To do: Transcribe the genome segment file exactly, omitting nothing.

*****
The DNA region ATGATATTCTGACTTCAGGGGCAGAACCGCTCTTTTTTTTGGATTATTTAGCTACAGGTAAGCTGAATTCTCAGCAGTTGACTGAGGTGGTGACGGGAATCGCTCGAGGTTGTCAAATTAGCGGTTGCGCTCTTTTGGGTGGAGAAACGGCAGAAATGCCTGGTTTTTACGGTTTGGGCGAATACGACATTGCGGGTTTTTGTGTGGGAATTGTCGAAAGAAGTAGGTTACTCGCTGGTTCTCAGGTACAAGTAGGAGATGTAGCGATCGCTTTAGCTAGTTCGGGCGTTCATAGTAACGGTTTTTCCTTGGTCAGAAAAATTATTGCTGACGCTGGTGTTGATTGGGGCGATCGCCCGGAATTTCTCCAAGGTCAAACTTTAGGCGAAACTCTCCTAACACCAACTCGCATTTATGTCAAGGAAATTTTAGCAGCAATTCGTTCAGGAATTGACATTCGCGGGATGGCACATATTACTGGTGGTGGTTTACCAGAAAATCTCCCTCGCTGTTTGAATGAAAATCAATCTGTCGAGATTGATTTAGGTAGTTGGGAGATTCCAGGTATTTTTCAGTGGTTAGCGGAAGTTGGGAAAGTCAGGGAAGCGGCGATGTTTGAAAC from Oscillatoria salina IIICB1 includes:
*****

The DNA region ATGATATTCTGACTTCAGGGGCAGAACCGCTCTTTTTTTTGGATTATTTAGCTACAGGTAAGCTGAATTCTCAGCAGTTGACTGAGGTGGTGACGGGAATCGCTCGAGGTTGTCAAATTAGCGGTTGCGCTCTTTTGGGTGGAGAAACGGCAGAAATGCCTGGTTTTTACGGTTTGGGCGAATACGACATTGCGGGTTTTTGTGTGGGAATTGTCGAAAGAAGTAGGTTACTCGCTGGTTCTCAGGTACAAGTAGGAGATGTAGCGATCGCTTTAGCTAGTTCGGGCGTTCATAGTAACGGTTTTTCCTTGGTCAGAAAAATTATTGCTGACGCTGGTGTTGATTGGGGCGATCGCCCGGAATTTCTCCAAGGTCAAACTTTAGGCGAAACTCTCCTAACACCAACTCGCATTTATGTCAAGGAAATTTTAGCAGCAATTCGTTCAGGAATTGACATTCGCGGGATGGCACATATTACTGGTGGTGGTTTACCAGAAAATCTCCCTCGCTGTTTGAATGAAAATCAATCTGTCGAGATTGATTTAGGTAGTTGGGAGATTCCAGGTATTTTTCAGTGGTTAGCGGAAGTTGGGAAAGTCAGGGAAGCGGCGATGTTTGAAAC from Oscillatoria salina IIICB1 includes: